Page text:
Martin Luther King Photos With Essay

On the third Monday of January, the United States will be celebrating Martin Luther King, Jr. Day, a federal holiday marking the birthday of Rev. Dr. Martin Luther King, Jr.

Martin Luther King, Jr. National Memorial

Martin Luther King, Jr. Day

The idea of Martin Luther King Jr. Day as a holiday was promoted by labor unions in contract negotiations. After King’s death, United States Representative John Conyers (a Democrat from Michigan) and United States Senator Edward Brooke (a Republican from Massachusetts) introduced a bill in Congress to make King’s birthday a national holiday. The bill first came to a vote in the U.S. House of Representatives in 1979. However, it fell five votes short of the number needed for passage. Two of the main arguments mentioned by opponents were that a paid holiday for federal employees would be too expensive, and that a holiday to honor a private citizen would be contrary to longstanding tradition (King had never held public office). Only two other persons have national holidays in the United States honoring them: George Washington, the first President of the United States, and Christopher Columbus, the navigator, colonizer, and explorer from the Republic of Genoa, whose voyages across the Atlantic Ocean led to general European awareness of the American continents. – Wikipedia

Martin Luther King Jr. National Memorial

Martin Luther King, Jr. National Memorial

Things to do in Washington D.C.

On August, 22, 2011, the Martin Luther King Memorial was opened. Located in Washington, D.C., southwest of the National Mall, it’s one of the most dramatic sculptures we have ever seen. It’s a large scale Martin Luther King, Jr. carved out of a rock, representing a piece from King’s famous speech.  If your looking for things to do in Washington D.C., this is a must!

The centerpiece for the memorial is based on a line from King’s “I Have A Dream” speech: “Out of a mountain of despair, a stone of hope.” A 30 feet (9.1 m)-high relief of King named the “Stone of Hope” stands past two other pieces of granite that symbolize the “mountain of despair.” Visitors literally “pass through” the Mountain of Despair on the way to the Stone of Hope, symbolically “moving through the struggle as Dr. King did during his life.” – Wikipedia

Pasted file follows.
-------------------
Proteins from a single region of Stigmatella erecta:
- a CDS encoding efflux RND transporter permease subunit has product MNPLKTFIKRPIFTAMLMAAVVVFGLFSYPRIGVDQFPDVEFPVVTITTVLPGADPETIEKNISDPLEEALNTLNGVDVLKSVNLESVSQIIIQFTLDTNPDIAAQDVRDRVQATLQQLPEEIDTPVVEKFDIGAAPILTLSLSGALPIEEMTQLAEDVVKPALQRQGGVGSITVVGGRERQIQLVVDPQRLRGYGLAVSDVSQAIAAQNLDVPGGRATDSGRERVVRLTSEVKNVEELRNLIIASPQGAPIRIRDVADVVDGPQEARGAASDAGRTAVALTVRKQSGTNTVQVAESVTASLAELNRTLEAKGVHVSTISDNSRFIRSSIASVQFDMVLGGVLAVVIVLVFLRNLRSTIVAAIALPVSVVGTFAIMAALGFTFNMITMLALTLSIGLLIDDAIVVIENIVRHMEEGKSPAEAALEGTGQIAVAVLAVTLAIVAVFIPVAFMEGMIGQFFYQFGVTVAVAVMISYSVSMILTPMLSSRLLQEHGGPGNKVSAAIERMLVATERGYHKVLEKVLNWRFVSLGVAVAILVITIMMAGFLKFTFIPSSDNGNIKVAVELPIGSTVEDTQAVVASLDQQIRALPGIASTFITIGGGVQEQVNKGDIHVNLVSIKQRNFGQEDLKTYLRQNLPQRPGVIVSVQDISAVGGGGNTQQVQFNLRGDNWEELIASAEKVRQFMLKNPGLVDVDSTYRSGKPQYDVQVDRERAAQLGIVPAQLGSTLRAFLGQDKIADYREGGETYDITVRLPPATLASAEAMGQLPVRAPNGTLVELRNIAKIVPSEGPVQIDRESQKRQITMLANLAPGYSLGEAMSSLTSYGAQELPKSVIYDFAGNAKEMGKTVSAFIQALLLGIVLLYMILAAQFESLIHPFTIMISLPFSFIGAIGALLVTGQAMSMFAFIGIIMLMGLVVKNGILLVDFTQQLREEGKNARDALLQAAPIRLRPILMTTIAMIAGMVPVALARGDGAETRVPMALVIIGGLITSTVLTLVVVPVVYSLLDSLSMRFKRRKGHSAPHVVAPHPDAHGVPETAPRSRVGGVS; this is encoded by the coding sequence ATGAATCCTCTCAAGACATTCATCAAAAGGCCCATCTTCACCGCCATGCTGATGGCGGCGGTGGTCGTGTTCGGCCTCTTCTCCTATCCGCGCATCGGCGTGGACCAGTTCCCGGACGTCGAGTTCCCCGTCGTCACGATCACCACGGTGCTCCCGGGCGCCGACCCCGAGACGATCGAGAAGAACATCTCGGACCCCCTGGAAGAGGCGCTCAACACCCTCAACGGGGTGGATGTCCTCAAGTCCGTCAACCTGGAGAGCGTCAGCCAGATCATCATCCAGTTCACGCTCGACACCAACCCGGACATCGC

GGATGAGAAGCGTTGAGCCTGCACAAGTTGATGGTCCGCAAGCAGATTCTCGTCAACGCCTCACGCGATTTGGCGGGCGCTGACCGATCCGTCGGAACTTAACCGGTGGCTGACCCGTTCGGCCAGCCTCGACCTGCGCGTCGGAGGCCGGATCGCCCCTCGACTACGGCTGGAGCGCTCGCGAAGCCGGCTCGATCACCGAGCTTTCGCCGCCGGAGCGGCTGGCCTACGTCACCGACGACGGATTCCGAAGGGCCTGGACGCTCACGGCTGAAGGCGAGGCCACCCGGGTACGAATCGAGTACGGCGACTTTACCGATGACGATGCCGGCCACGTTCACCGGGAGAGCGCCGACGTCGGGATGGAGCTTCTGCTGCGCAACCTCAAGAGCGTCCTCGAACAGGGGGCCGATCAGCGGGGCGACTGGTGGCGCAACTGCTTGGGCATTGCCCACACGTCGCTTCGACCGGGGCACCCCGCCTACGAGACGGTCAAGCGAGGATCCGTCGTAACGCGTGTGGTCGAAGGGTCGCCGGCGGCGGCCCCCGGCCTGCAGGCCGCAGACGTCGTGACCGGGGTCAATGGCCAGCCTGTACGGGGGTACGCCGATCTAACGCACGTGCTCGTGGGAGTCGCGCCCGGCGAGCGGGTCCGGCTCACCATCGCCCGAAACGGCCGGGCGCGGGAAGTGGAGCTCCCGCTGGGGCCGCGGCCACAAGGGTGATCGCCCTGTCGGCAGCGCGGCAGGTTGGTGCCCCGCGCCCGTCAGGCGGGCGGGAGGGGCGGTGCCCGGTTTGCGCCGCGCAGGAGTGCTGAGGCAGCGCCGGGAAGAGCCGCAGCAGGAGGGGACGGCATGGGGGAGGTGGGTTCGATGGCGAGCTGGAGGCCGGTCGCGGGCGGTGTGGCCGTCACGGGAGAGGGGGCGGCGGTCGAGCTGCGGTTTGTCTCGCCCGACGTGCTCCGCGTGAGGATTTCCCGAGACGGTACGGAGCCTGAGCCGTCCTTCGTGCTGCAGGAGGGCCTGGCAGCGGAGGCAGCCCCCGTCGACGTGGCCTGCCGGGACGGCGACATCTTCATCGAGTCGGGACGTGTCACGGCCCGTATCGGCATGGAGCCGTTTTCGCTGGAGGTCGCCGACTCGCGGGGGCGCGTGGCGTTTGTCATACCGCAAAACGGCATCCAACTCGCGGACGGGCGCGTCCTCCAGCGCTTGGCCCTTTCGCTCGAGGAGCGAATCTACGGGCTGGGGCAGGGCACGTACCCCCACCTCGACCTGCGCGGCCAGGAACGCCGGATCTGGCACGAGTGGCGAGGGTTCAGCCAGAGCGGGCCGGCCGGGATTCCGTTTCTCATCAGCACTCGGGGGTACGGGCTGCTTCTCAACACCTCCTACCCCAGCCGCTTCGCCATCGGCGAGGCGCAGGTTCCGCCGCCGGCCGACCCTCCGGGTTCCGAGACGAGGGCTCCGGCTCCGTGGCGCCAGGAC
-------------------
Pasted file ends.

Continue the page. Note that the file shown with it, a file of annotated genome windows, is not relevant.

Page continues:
Martin Luther King Memorial Photos

Martin Luther King, Jr. National Memorial

A man who won’t die for something is not fit to live.

Martin Luther King, Jr. National Memorial

A right delayed is a right denied.

Martin Luther King, Jr. National Memorial

Almost always, the creative dedicated minority has made the world better.

Martin Luther King, Jr. National Memorial

Injustice anywhere is a threat to justice everywhere.

Martin Luther King, Jr. National Memorial

Our lives begin to end the day we become silent about things that matter.

Martin Luther King, Jr. National Memorial

Freedom is never voluntarily given by the oppressor; it must be demanded by the oppressed.

Martin Luther King, Jr. National Memorial

Our scientific power has outrun our spiritual power. We have guided missiles and misguided men.

Martin Luther King, Jr. National Memorial

Philanthropy is commendable, but it must not cause the philanthropist to overlook the circumstances of economic injustice which make philanthropy necessary.

Martin Luther King, Jr. National Memorial

Rarely do we find men who willingly engage in hard, solid thinking. There is an almost universal quest for easy answers and half-baked solutions. Nothing pains some people more than having to think.

Martin Luther King, Jr. National Memorial

The quality, not the longevity, of one’s life is what is important.

Aracely paying respects to the Martin Luther King, Jr. National Memorial

When Martin Luther King, Jr. was assassinated in April 1968, LIFE magazine remembered him for his "exalted dream of freedom," one he "died in Memphis for daring to have." The editors' words, wondering aloud how the civil-rights movement would fare in the absence of its most outspoken leader, still resonate today as a new chapter in American race relations continues to unfold:

King was a thoroughly good man who achieved greatness by showing forth the Negro cause at its best. His was the old American cause of equal rights for all men, and King put it in the form in which this generation of Americans must face it. His death may hinder or help that cause; perhaps both. But all of us owe him the honor of not letting ourselves distort, becloud or belittle the cause he brought to such noble purity of expression.

In honor of Martin Luther King, Jr. Day, and the anniversary of King's birth on Jan. 15, 1929, here are some of the most powerful images of King made by LIFE's photographers.

Liz Ronk, who edited this gallery, is the Photo Editor for LIFE.com. Follow her on Twitter @lizabethronk.

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